This case done by Dr. Wes Parker illustrates why it’s a good idea to have your third molars (wisdom teeth) evaluated by an Oral and Maxillofacial Surgeon and possibly removed. This was a 61 year old female who presented with pain and pericoronitis (a soft tissue infection commonly associated with wisdom teeth). She had an impacted tooth #32 (lower right third molar/wisdom tooth). She had 8 mm (deep) periodontal/gum pockets with bleeding on probing on the distal aspect of tooth #31. Her dentist as a teenager told her that she should not have her wisdom teeth removed. For the past 30 years, she reported periodic swelling and discomfort from the #32 area. She was referred to Dr. Parker by her new general dentist in 2019. Her preoperative, panoramic radiograph showed a deeply impacted, distoangular tooth #32 with a well-defined, radiolucent (dark) lesion associated with the crown. The root apices of the tooth were in close proximity to the right inferior alveolar nerve and the inferior border of the mandible (lower jaw). We discussed doing an excisional biopsy of the lesion and a coronectomy of the tooth instead of an extraction in this case to both treat/remove the lesion and minimize the risk of nerve damage and a fracture of her mandible. A coronectomy procedure involves removing the crown and pulp contents of a noninfected, usually deeply impacted, wisdom tooth in order to minimize risk to the jaw and the nerve that provides sensation to the lower lip and chin. The roots are left in place during this procedure. This is in contrast to a standard extraction in which the entire tooth, crown and roots, are removed. Image #1 shows the patient’s preoperative panoramic radiograph. Image #2 shows a coronal slice from her preoperative CBCT. Note the volume that the third molar occupies within her mandible, her thin bony cortices, and the proximity of the roots to both the right inferior alveolar nerve (lingual to roots) and the mandibular inferior border. Image #3 shows a one week postoperative PA. At this time, the biopsy was revealed to be an infected dentigerous cyst. Dentigerous cysts are common, benign cysts that form around impacted teeth, most often third molars/wisdom teeth. If not removed, they can become quite large and destroy bone, and/or become secondarily infected. Image #4 shows a three month postoperative PA. Image #5 shows a six month postoperative PA. Note the radiographic bone fill in the area of the previous crown and lesion. The radiographs show some initial slight coronal (upward) migration of the root complex, which subsequently ceased. She is currently pain free, infection free, and has no periodontal probing depths greater than 2 mm on the distal of tooth #31. She is very happy and was gracious enough to allow us to share her case.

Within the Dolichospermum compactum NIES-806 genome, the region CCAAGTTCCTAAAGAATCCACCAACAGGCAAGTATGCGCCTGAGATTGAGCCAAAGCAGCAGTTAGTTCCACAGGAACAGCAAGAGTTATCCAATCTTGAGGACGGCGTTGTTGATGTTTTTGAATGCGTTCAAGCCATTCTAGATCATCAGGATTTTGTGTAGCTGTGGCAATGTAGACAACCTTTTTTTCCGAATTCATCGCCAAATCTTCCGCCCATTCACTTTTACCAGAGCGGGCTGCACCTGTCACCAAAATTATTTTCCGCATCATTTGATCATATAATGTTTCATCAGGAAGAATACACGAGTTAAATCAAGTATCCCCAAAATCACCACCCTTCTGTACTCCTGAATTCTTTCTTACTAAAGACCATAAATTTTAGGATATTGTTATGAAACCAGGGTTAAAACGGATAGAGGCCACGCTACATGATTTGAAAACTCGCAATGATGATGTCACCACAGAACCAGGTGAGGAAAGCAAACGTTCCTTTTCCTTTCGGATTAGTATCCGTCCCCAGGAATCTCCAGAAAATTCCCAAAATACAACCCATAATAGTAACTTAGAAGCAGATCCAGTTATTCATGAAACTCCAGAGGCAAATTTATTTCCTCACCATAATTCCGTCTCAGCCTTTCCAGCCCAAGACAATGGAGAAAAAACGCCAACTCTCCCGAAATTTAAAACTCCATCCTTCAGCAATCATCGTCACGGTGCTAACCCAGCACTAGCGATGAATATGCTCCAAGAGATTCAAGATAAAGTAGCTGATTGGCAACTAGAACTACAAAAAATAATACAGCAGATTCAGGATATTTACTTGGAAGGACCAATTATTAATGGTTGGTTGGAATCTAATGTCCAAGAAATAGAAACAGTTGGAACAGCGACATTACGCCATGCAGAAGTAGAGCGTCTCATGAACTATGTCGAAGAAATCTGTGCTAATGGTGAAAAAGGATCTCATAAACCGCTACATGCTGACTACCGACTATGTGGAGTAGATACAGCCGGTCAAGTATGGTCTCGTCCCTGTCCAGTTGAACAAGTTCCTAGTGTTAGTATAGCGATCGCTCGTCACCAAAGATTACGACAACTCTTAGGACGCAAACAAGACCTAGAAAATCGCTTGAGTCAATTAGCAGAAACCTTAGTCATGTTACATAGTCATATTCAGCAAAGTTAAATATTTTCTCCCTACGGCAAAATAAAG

It amazes us how well people can heal sometimes. This case, done by Dr. Wes Parker, involved a 45 year old male who was referred for a carious, necrotic (dead) tooth #14 (upper left first molar). The patient also reported left sided sinus pressure and drainage. At his consultation, we obtained a Cone Beam CT (CBCT) scan. On his CBCT, you could see where the infection and inflammation from tooth #14 had eroded through the floor of the left maxillary sinus. We discussed this with him and scheduled surgery shortly after the consultation. Dr. Parker removed tooth #14, cleaned out the pus and inflamed maxillary sinus lining through the socket. The inflamed, thickened sinus lining went almost up to the orbit (eye socket). Dr. Parker then closed off the sinus communication. Following this, Dr. Parker placed a bone graft over the sinus closure, and then sutured over that to close the wound. The patient healed very well. He was compliant with the sinus precautions and medications that were prescribed. Next, Dr. Parker proceeded with implant placement in the #14 site with a simultaneous indirect sinus lift or “sinus bump.” The implant placement surgery went well, and after about 5 months of healing time, the patient received a crown on the implant from his dentist. Image #1 is a preoperative PA radiograph of the carious, necrotic, nonrestorable tooth #14 (upper left first molar). Image #2 is a coronal slice from the patient’s preoperative CBCT showing the necrotic tooth #14 with a periapical radiolucency and maxillary sinus inflammation stemming from the necrotic tooth. Image #3 is a sagittal slice from the patient’s preoperative CBCT showing the necrotic tooth #14 with a periapical radiolucency and maxillary sinus inflammation stemming from the necrotic tooth. Image #4 is a sagittal CBCT slice from the patient’s post extraction CBCT showing resolution of the sinus inflammation and measurements for the future dental implant. Image #5 is an immediate postoperative PA of the implant in the #14 site following implant placement with a simultaneous indirect sinus lift. Image #6 is a 5 month postoperative PA showing the healed, integrated implant prior to crown placement with a healed sinus lift bone graft above it and no sinus inflammation.